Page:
A List can contain another list, that is called list of lists or Nested list.

EXAMPLE:
list_Of_List=[ [01,02,03],
[11,12,13],
[21,22,23]]

Here, we take [01, 02, 03] as 0th index element for outerlist and so on.
With in inner list, value ’01’ is at 0th index element for innerlist and so on.

Inner List can contain elements as a simple list.

To traverse list_Of_List or Nested List, we consider loops.
EXAMPLE:
list_Of_List=[ [01,02,03],
[11,12,13],
[21,22,23]]

Consider the matrix :
matrix = [
[1, 2, 3, 4],
[5, 6, 7, 8],
[9, 10, 11, 12] ]
The following list comprehension will transpose rows and columns:
CODE:
[[row[i] for row in matrix] for i in range(4)]
OUTPUT:
[[1, 5, 9], [2, 6, 10], [3, 7, 11], [4, 8, 12]]

SOME EXAMPLES OF LIST-

EXAMPLE 1:
for i in [1,2,3]:
print(i,end=” “)

Output:
1 2 3

Here, We use list as an iterable entity. ‘i’ takes each element one by one and prints the result.

Note: Unlike escaping the last element, if we provide a list then all list elements are iterable.

EXAMPLE 2:
li=[1,2,3]
li=li+li
print(li)
Output:
[1,2,3,1,2,3]

Here, ‘+’ operater is used as Concatenation operation, Not index wise addition operation.
Here, Python interpreter used ‘add‘ magic function(discussed later.)

EXAMPLE 3:
lst = [‘Ball’,’Box’,’Bag’]
print(lst[-1])

output:
Bag
here, we peek the last element of the list(‘lst’) using negiative indices (discussed later).

EXAMPLE 4:
list_of_lists=[[]]
list=[]
print(list in list_of_lists)
print(list in list_of_lists[0])
Output:
True
False

EXAMPLE 5:
import keyword
print(keyword.kwlist)

Output:
[‘False’, ‘None’, ‘True’, ‘and’, ‘as’, ‘assert’, ‘async’, ‘await’, ‘break’, ‘class’, ‘continue’, ‘def’, ‘del’, ‘elif’, ‘else’, ‘except’, ‘finally’, ‘for’, ‘from’, ‘global’, ‘if’, ‘import’, ‘in’, ‘is’, ‘lambda’, ‘nonlocal’, ‘not’, ‘or’, ‘pass’, ‘raise’, ‘return’, ‘try’, ‘while’, ‘with’, ‘yield’]

EXAMPLE 6:
a,b=20,[30,40,50]
print(a)
print(b)
print(type(a))
print(type(b))
Output:
20
[30,40,50]

EXAMPLE 7:
myList = [10, 1, 8, 3, 5]
total = 0
for i in myList:
total += i
print(total)

Output:
27

METHODS-

  1. Magic methods –
  • Some methods are used for very special purposes for Python Interpreter.
  • These magic methods in Python are the methods having two prefix and suffix underscores in the method name.
  • Magic functions can be overloaded.
  • We can check hidden magic methods via, ‘dir(object)’ function. Overview of Magic Methods
    Binary Operators
    Operator Method
  • add(self,other)
  • mul(self, value, other)
    etc. There are many magic functions in Python. We will discuss in later sections.

ADD ELEMENTS TO A LIST –

There are 4 methods to add elements to a List in Python.
I. Append method
II. Extend method
III. Insert method
IV. List Concatenation

I. Append Method
Syntax:

Here, ‘list_name’ indicates the name of the list.
‘value’ indicates the object that appends to the end of the list.

EXAMPLE:
Flowers=[“Rose”,”Tulip”]
print(” Before: “, Flowers)
Flowers.append(“Lily”)
print(” After: “, Flowers)

Output:
Before: [‘Rose’, ‘Tulip’]
After: [‘Rose’, ‘Tulip’,’Lily’]

II. EXTEND METHOD
Syntax:
list_name.extend(iterable)

Here, ‘list_name’ indicates the name of the list.
‘iterable’ indicates the object that appends to the end of the list individually element by element.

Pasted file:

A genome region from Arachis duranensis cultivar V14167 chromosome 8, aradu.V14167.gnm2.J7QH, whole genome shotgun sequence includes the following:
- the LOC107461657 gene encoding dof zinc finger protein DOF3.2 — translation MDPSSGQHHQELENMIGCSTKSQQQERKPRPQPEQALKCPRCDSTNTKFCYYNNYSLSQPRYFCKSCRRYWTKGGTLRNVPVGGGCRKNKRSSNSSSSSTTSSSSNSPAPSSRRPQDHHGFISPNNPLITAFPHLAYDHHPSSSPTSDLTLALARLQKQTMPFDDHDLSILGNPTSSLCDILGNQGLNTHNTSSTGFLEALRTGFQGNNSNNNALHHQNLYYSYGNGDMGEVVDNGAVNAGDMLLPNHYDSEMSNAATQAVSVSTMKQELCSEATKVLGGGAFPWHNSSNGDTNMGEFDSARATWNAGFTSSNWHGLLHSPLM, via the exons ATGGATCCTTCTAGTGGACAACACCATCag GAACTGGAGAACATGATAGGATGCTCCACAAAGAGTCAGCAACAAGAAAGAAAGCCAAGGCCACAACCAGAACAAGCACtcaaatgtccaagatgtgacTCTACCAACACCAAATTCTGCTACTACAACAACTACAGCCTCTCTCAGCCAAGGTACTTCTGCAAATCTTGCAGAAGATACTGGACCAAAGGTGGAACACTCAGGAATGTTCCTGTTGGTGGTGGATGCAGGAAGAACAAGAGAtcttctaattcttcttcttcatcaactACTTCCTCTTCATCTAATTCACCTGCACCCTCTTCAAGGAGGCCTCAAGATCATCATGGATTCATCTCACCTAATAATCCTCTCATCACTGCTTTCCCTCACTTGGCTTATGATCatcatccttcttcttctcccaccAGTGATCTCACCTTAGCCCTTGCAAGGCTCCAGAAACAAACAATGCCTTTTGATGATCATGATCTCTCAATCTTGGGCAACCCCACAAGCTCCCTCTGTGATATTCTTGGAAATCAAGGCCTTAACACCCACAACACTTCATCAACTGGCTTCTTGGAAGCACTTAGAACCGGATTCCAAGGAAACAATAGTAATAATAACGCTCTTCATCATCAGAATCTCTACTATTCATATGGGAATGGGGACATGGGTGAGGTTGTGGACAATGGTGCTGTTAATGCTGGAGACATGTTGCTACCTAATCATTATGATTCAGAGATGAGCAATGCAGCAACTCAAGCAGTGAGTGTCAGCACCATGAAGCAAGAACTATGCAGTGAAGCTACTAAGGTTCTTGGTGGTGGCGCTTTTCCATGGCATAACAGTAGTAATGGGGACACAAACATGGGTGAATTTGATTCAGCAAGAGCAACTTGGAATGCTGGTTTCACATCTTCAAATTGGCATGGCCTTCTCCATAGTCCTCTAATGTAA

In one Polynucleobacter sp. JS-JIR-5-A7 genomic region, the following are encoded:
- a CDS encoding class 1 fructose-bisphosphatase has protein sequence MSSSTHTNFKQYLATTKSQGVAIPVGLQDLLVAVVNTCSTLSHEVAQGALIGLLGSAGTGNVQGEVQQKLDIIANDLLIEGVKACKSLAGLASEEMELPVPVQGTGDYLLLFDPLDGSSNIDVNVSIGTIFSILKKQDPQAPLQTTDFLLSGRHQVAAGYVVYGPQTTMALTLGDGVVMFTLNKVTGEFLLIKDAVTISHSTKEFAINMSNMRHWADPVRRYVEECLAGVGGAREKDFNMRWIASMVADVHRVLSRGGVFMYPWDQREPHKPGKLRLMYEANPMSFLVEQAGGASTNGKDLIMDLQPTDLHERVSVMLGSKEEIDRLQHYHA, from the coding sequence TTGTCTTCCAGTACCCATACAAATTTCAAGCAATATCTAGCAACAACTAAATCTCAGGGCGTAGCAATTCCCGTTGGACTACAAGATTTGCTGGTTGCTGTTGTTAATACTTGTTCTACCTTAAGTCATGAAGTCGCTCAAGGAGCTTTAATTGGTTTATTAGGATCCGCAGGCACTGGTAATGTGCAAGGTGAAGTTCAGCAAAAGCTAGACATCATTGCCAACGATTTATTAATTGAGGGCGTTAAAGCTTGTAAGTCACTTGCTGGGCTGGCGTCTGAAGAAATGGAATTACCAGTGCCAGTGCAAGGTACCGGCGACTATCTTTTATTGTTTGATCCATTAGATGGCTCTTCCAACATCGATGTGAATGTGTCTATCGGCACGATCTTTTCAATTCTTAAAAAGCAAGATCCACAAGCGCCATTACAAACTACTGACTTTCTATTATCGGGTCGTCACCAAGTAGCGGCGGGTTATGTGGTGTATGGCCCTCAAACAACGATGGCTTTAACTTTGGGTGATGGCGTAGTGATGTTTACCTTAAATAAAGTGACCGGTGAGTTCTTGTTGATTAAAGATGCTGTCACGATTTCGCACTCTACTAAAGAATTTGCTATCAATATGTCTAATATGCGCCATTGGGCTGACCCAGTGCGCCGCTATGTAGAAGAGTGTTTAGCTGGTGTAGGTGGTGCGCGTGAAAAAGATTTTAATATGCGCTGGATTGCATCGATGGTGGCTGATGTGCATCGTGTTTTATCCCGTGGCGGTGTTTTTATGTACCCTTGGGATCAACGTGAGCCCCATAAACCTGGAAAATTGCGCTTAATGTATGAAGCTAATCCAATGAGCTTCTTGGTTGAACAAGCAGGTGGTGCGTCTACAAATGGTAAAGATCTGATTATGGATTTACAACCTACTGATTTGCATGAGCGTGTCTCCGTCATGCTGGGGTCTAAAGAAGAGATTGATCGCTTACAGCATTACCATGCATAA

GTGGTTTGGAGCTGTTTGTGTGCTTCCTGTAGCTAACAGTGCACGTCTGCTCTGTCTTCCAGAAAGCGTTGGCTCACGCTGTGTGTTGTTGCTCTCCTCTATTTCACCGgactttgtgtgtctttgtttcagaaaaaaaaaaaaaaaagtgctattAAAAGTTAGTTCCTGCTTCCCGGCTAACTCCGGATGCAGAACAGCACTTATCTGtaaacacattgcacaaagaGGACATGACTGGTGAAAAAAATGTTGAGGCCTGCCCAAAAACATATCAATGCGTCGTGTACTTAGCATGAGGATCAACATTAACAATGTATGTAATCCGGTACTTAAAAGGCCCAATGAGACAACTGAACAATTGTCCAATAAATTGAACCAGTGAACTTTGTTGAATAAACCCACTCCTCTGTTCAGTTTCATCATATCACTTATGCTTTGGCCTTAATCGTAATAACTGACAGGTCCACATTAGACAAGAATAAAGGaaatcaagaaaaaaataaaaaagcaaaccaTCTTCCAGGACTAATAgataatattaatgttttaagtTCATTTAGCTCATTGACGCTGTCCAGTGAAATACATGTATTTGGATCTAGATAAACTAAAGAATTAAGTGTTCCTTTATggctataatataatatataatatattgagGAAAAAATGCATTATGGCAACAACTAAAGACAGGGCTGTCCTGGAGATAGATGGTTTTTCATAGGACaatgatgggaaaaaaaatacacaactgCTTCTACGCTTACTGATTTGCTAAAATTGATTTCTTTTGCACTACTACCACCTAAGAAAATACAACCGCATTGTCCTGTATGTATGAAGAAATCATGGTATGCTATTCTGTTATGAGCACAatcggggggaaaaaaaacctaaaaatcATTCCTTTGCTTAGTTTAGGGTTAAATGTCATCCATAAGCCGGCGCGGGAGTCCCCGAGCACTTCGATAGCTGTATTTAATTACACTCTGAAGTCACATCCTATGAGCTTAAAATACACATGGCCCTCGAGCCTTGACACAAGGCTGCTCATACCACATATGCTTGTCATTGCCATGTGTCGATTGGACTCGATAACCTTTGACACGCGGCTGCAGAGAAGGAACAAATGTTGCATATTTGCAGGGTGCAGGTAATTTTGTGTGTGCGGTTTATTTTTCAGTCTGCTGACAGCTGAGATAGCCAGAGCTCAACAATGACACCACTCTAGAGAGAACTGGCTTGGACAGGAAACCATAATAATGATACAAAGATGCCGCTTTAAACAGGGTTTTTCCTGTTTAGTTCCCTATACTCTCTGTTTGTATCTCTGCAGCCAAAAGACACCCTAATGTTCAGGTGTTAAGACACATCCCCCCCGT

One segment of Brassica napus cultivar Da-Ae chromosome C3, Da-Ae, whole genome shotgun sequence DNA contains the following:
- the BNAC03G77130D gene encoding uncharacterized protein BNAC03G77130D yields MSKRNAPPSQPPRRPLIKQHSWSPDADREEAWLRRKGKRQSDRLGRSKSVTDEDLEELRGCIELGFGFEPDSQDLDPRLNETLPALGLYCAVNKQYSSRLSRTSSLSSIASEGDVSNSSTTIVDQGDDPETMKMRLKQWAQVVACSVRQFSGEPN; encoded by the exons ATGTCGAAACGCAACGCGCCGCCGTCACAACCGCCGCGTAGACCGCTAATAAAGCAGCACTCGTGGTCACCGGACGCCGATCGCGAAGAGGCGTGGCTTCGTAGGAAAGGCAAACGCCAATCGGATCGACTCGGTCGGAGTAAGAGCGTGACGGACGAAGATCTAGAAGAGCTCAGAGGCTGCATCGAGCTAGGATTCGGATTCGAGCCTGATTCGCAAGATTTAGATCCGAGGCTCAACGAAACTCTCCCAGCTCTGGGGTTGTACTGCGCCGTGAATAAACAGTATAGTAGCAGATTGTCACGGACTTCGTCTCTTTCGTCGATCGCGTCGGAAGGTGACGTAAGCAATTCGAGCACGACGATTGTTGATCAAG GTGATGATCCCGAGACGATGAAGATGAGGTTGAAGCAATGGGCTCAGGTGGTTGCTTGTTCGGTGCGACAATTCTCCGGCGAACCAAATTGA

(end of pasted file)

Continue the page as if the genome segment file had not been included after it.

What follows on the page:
It is useful to append elements from an iterable to the end of the list.

EXAMPLE:
Flowers=[“Rose”,”Tulip”]
print(” Before: “, Flowers)
Flowers.extend(“Lily”)
print(” After: “, Flowers)
Flowers.extend([“Lily”,”Orchid”])
print(” After: “, Flowers)
Output:
Before: [‘Rose’, ‘Tulip’]
After: [‘Rose’, ‘Tulip’, ‘L’, ‘i’, ‘l’, ‘y’]
After: [‘Rose’, ‘Tulip’, ‘L’, ‘i’, ‘l’, ‘y’, ‘Lily’,’Orchid’]

This function append iterable elements to the list.

Let’s use tuple as an argument of extend method.
EXAMPLE:
number=[]
print(number)
number.extend((3,4))
print(number)

Output:
[1, 3]
To append a tuple to list, we can use extend function.

Let’s use set as an argument of extend method.
EXAMPLE:
number=[]
print(number)
number.extend({3,4})
print(number)

Output:
[1, 3]

To append set to list, we can use the extend method.

III. INSERT METHOD
Insert method is used to insert an item to the specified index position.
Syntax:
list_name.insert(i, value)

Here, ‘i’ is the index position where ‘value’ is inserted. All the elements after the ‘value’ are shifted to the right.
If ‘i’ is 0 then inserted at the beginning of the list.
If ‘i’ is 2 then the element inserted after the 2nd element. Its position will be 3rd.
If ‘i’ value cross the list range then it is inserted at the end of the list.

Note: The insert() method doesnot return anything, returns None. It only updates the current list.

EXAMPLE:
fibo=[0,1,1,2,3,5]
fibo.insert(6,8)
fibo.insert(8,13)
print(fibo)
output:
[0,1,1,2,3,5,8,13]

EXAMPLE 2:
temp=[(1,2),[5,6,7]]
set1={3,4}
temp.insert(1,set1)
print(temp)
OUTPUT:
[(1,2),{3,4},[5,6,7]]

IV. List Concatenation
The ‘+’ operator are used to concatenate the lists.
List concatenation are done at the end of the first list.

It is very easy to add to list, unlike variable, list values are not added but after the first list, second list values are inserted.

After performing concatenation operation it returns a new list.

EXAMPLE:
D1=[“MONDAY”,”TUESDAY”,”WEDNESDAY”]
D2=[“THURSDAY”,”FRIDAY”,”SATURDAY”,”SUNDAY”]
print(D1+D2)
print(len(D1+D2))

print(D1-D2) NOT POSSIBLE

OUTPUT:
[“MONDAY”,”TUESDAY”,”WEDNESDAY”,”THURSDAY”,”FRIDAY”,”SATURDAY”,”SUNDAY”]